Grey’s Anatomy now has a chance to make a difference.
Let me digress: One of the most frustrating things to me about teen soap The O.C. was the handling of a storyline occurring throughout its first and second seasons. Early on in the show’s run, creator Josh Schwartz dropped hints that Marissa Cooper (Misha Barton) was an alcoholic-to the point where the character overdosed on booze and pills in Mexico. As the first season ended, Schwartz seemed to reintroduce this trait in Marissa. In the second season, however, he chose to make one of his other characters an alcoholic instead-Kirsten Cohen, one of the adults on the series.
The predictable, easy choice rather than the right one.
I believed then, and I still do now, that had Schwartz-ridiculous intervention scene aside-sent Marissa into treatment rather than Kirsten, not only would he have been praised for it, but he would have made a difference. Maybe not a noticeable one, but he would have been taking advantage of his show’s-of television’s-enormous influence, especially among teenagers to actually do some good. He would have shown that teen alcoholism does exist, it is dangerous, and for those who know people struggling with this disease or are struggling with this disease themselves, help is available. It was an enormous opportunity and he blew it.
Shonda Rhimes and the executive producers of Grey’s Anatomy now have a similar opportunity.
Ms. Rhimes, I know that you like to put on your best face for the media and tell the press how everything is sunshine and roses on the set of Seattle Grace, but this recent incident involving Washington shows that’s not true and in fact colors people’s perceptions of the show itself.
I know that you like to say that your show is a somewhat frothy serial with names like McDreamy and lots and lots of sex, but Grey’s Anatomy is one of the highest-rated shows on television, giving you an enormous audience at home and in the media.
I know you like to think that you’re using that audience to bust down stereotypes regarding race, gender, and sexuality-from the black Chief of Surgery to the interracial romances to the gay bartender (points for that one, btw)-yet when one of your stars calls another one of your stars a "faggot" not once, but twice and you remain silent-it makes people wonder if you have the courage of your convictions.
Ms. Rhimes, it is time, to use a cliché, to put up or shut up.
I know I’m just a guy picking an easy, over-covered target for his first editorial, and I know you don’t read CHUD.com anyway. But I believe you have the same opportunity Josh Schwartz did a few years back in front of you, except now the issue is homophobia.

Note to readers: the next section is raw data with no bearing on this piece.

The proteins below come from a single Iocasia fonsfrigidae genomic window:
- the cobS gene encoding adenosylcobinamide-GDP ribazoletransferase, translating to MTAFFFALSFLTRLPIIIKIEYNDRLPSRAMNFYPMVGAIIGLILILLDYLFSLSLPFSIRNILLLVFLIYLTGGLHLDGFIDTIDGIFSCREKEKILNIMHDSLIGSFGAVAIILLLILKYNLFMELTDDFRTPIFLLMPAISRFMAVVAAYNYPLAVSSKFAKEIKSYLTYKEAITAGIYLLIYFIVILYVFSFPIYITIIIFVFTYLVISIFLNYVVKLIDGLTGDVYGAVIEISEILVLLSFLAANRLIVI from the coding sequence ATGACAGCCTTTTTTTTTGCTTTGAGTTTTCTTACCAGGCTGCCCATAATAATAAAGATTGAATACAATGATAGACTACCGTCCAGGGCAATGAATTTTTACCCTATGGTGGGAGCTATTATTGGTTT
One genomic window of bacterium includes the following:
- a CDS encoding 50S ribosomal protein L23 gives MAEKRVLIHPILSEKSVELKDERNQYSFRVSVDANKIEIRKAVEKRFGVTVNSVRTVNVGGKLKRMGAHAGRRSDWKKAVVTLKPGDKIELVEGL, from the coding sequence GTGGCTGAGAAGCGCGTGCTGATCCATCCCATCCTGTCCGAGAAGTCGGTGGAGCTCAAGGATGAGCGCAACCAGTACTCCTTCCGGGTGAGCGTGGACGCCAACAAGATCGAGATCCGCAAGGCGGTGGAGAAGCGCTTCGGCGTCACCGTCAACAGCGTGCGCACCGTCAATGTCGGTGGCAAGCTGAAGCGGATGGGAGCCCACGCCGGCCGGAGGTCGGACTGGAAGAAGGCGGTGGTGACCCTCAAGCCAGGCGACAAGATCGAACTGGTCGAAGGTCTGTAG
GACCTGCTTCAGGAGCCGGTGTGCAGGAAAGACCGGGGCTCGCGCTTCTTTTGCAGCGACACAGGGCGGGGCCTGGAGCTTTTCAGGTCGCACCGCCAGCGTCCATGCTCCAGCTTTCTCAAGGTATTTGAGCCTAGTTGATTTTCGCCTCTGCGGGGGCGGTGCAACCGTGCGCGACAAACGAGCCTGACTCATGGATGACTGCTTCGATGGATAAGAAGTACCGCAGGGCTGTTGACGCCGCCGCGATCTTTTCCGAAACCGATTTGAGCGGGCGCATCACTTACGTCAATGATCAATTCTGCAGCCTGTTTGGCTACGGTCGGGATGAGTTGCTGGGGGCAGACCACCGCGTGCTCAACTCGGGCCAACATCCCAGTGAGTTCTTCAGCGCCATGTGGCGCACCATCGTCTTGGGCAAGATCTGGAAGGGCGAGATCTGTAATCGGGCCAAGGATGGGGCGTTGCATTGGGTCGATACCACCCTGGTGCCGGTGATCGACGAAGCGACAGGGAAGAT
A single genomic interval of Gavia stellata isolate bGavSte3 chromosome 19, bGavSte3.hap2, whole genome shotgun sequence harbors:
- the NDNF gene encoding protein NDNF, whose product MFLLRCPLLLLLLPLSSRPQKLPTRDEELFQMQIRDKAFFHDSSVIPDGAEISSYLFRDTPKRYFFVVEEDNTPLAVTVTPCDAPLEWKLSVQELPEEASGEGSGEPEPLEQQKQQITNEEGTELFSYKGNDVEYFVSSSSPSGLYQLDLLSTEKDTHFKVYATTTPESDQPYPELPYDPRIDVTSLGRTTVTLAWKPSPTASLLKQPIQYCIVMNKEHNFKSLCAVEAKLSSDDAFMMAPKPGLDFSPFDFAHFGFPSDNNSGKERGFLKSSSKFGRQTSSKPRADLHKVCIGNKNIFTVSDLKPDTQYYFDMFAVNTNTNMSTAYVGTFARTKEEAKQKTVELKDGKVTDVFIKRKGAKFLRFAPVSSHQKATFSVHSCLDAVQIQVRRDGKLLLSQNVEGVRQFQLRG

As someone who’s been watching television his whole life, who believes in television as a medium capable of great things, capable of great change, who reads the same ratings you do and who knows the audience you command-I’d hate to see you let this go to waste. I’d hate for you to release a weak, predictable statement on how offensive Washington’s slur was and say nothing else. As a fellow writer, too, I’d hate to see this be your last word on the matter.
(For those of you who just rolled your eyes, I promise that will be my last and only use of the "fellow writer" card.)
I’m not going to list all the ways that homophobia is a problem in America, from Matthew Shepard to the Federal Marriage Amendment, but you and I both know that gay rights in this country are a major issue. As head writer and creator of one of the most popular shows on television, you now have a tremendous opportunity to address that issue.
I’m not asking for a very special episode or a very special guest star to lecture us all. I’m not asking for some grand, eloquent statement on the matter that makes Aaron Sorkin remember he used to be a writer. All I’d like to see, at some point in the future, is that you remind us-as I am one of the millions of people who watch Grey’s Anatomy, and at times has thought it to be very, very good-that homophobia exists and exists in more ways than we like to think. Maybe somebody tells a gay-bashing joke at the Emerald City Bar. Maybe a character we like-maybe even Preston Burke himself (that’s kind of pushing it)-calls someone a "faggot" in a moment of anger. Maybe you remind us that despite this, people are capable of change and healing.
I know that it’s cool to quote Edward R. Murrow these days, but one of my favorite quotes of his-long before George Clooney used it in Good Night, and Good Luck.-is this: "This instrument can teach, it can illuminate; yes, and it can even inspire. But it can do so only to the extent that humans are determined to use it to those ends. Otherwise it is merely wires and lights in a box. There is a great and perhaps decisive battle to be fought against ignorance, intolerance and indifference. This weapon of television could be useful."
Shonda Rhimes, I hope that you and Grey’s Anatomy don’t waste this opportunity you have in front of you. I hope that you take advantage of that audience.
I hope that your show doesn’t become just wires and lights in a box or something to do when you have nothing else to do on a Thursday night.